We are dealing with the breach of an express contractual obligation. Nothing prevents us from granting an adequate remedy under state law for that breach of contract, including rescission when appropriate. Under state law the right to revoke acceptance for defects substantially impairing the value of the product and to receive a refund of the purchase price are rights available to a buyer against a seller in privity. Where the manufacturer gives a warranty to induce the sale it is consistent to allow the same type of remedy as against that manufacturer. Only the privity concept, which is frequently viewed as a relic these days, has interfered with a rescission-type remedy against the manufacturer of goods not purchased directly from the manufacturer. If we focus on the fact that the warranty creates a direct contractual obligation to the buyer, the reason for allowing the same remedy that is available against a direct seller becomes clear. Although the manufacturer intended to limit the remedy to the repair and replacement of defective parts, the failure of that remedy, and the consequent breach of the implied warranty of merchantability which accompanied the limited warranty by virtue of the Magnuson-Moss Warranty Act, make a rescission-type remedy appropriate when revocation of acceptance is justified.
180 N.J. Super. at 65-66, 433 A.2d at 811-12 (citations omitted). The Ventura court distinguished Edelstein, an earlier New Jersey Superior Court decision that refused to allow revocation against a remote manufacturer, by pointing out that, in Edelstein, there was no proof of a warranty from the manufacturer and the purchaser had not relied on the Magnuson-Moss Warranty Act. Id. at 68, 433 A.2d at 813.
We agree with the rationale expressed in Ventura that when a manufacturer expressly warrants its goods, it, in effect, creates a direct contract with the ultimate buyer. Accordingly, in an action pursuant to the Magnuson-Moss Warranty Act, the consumer may collect reasonable attorneys' fees, 15 U.S.C. § 2310(d)(2), and secure any available state remedies, including a refund of the purchase price along with incidental and consequential damages and interest, directly from the manufacturer when the manufacturer's defect substantially impairs the product. The argument that allowing such a remedy prevents the actual parties to the sale from being restored to their former positions cannot override the fact that the manufacturer breached its warranty to the ultimate consumer. When the manufacturer's defect results in revocation by the consumer, the manufacturer must assume the liability it incurred when it warranted the product to the ultimate user. Cf. Volvo of America Corp. v. Wells, 551 S.W.2d 826, 829 (Ky. Ct. App. 1977) (where all problems with new car involved defective parts, dealer entitled to indemnity against manufacturer's distributors in purchaser's suit for revocation); Jacobs v. Rosemount Dodge-Winnebago South, 310 N.W.2d 71, 80 (Minn. 1981) (en banc) (seller of new motor home, as mere conduit in chain of distribution, entitled to indemnity from manufacturer of motor home body because faulty design prevented seller from being able to make repairs as required by warranty); Massingale v. Northwest Cortez, Inc., 27 Wn. App. 749, 754, 620 P.2d 1009, 1012 (1980) (accord).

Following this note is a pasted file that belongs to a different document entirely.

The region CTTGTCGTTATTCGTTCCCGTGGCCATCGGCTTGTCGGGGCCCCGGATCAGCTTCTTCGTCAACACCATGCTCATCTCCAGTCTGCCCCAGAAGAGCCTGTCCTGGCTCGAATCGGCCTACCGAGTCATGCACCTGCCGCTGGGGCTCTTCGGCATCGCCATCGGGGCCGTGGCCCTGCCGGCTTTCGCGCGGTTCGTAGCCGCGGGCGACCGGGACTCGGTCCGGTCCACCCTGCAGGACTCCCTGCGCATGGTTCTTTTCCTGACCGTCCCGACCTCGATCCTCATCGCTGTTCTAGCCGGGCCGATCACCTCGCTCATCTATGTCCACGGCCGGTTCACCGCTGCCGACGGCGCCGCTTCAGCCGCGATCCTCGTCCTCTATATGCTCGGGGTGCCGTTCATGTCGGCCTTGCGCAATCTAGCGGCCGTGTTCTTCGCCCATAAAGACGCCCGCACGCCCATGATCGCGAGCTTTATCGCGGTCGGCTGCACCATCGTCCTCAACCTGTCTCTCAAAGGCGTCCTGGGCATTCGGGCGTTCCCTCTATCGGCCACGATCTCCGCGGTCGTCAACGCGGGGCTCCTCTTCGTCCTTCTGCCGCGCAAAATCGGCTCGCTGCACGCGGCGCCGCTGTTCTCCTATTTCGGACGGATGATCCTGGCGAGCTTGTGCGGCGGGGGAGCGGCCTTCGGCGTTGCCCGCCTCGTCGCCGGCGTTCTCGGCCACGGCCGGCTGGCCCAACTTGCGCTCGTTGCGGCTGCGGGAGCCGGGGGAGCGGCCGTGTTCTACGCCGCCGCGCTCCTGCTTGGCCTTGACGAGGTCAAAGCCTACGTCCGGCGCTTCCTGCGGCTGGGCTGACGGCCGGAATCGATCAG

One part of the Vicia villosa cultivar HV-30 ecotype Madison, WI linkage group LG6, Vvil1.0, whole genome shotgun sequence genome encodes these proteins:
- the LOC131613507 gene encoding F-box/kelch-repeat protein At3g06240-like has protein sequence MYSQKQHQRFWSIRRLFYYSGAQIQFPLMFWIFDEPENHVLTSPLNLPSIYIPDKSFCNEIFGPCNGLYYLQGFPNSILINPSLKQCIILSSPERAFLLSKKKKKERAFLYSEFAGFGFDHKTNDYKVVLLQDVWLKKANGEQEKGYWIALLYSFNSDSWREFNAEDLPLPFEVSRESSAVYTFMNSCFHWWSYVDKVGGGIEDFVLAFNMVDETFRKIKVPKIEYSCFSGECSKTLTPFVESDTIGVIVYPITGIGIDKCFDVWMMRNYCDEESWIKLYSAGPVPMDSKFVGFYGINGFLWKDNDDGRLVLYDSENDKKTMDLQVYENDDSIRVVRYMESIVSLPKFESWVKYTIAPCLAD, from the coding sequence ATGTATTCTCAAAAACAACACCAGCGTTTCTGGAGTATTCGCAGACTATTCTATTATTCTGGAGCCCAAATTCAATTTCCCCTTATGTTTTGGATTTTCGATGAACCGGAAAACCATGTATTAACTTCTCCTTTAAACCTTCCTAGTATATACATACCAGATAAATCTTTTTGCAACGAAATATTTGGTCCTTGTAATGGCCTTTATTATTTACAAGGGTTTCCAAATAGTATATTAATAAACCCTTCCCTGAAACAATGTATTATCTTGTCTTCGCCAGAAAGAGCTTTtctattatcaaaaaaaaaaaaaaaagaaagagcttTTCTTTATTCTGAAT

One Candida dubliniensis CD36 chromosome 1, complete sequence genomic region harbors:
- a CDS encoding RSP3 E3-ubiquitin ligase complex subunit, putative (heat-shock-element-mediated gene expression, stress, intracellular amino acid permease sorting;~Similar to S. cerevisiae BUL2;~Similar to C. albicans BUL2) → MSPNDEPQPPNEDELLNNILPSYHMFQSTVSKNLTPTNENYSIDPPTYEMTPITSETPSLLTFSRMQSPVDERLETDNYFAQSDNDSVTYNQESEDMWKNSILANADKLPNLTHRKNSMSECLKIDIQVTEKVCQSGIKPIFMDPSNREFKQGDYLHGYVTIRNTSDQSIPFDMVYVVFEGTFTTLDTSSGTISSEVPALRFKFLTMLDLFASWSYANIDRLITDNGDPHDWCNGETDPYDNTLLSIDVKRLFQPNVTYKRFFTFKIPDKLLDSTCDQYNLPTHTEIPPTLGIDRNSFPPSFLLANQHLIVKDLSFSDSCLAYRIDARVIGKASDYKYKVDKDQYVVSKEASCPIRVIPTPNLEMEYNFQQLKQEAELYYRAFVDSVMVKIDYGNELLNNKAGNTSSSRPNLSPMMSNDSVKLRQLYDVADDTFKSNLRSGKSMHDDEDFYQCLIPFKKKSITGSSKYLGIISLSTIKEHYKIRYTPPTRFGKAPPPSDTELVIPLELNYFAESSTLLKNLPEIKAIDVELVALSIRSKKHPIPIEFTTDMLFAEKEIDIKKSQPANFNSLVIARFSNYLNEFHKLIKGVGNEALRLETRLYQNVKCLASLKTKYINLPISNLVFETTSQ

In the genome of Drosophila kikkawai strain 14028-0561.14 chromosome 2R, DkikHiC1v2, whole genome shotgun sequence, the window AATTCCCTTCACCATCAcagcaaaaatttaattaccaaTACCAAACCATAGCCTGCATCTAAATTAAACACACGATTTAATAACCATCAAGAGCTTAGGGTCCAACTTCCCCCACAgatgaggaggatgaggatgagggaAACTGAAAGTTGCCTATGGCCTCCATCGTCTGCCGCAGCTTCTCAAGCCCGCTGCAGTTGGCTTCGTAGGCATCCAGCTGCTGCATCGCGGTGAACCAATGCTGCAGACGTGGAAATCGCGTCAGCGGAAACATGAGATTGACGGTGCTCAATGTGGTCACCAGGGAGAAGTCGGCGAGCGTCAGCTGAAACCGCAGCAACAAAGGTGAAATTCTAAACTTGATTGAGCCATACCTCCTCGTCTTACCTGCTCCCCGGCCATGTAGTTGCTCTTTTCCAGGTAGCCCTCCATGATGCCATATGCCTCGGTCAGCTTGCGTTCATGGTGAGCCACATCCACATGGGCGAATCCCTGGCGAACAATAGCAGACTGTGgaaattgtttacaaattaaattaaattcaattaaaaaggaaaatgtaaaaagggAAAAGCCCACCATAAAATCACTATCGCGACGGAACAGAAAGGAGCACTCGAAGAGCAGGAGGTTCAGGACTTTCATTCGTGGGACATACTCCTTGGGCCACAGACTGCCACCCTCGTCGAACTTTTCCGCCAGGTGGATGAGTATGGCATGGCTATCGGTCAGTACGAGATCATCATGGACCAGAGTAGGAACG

Defendant contends that a footnote in a recent Vermont case, Costa v. Volkswagen of America, 150 Vt. 213, 214-15 n.1, 551 A.2d 1196, 1197-98 n.1 (1988), implies that revocation does not lie against a remote manufacturer in the absence of an agency relationship. In Costa, we did not deal directly with the issue before us in the instant case; Costa is overruled to the extent it is at odds with our decision today.
Lastly, we note that we may affirm a correct judgment even though the grounds stated in support of it are erroneous. See Circus Studios, Ltd. v. Tufo, 145 Vt. 219, 222, 485 A.2d 1261, 1263 (1984). Accordingly, despite the trial court's reliance on an agency theory, we can affirm the court's denial of Bombardier's motion to alter the judgment based on our determination that plaintiff may revoke acceptance against Bombardier in this instance even in the absence of an agency relationship between Bombardier and the dealer.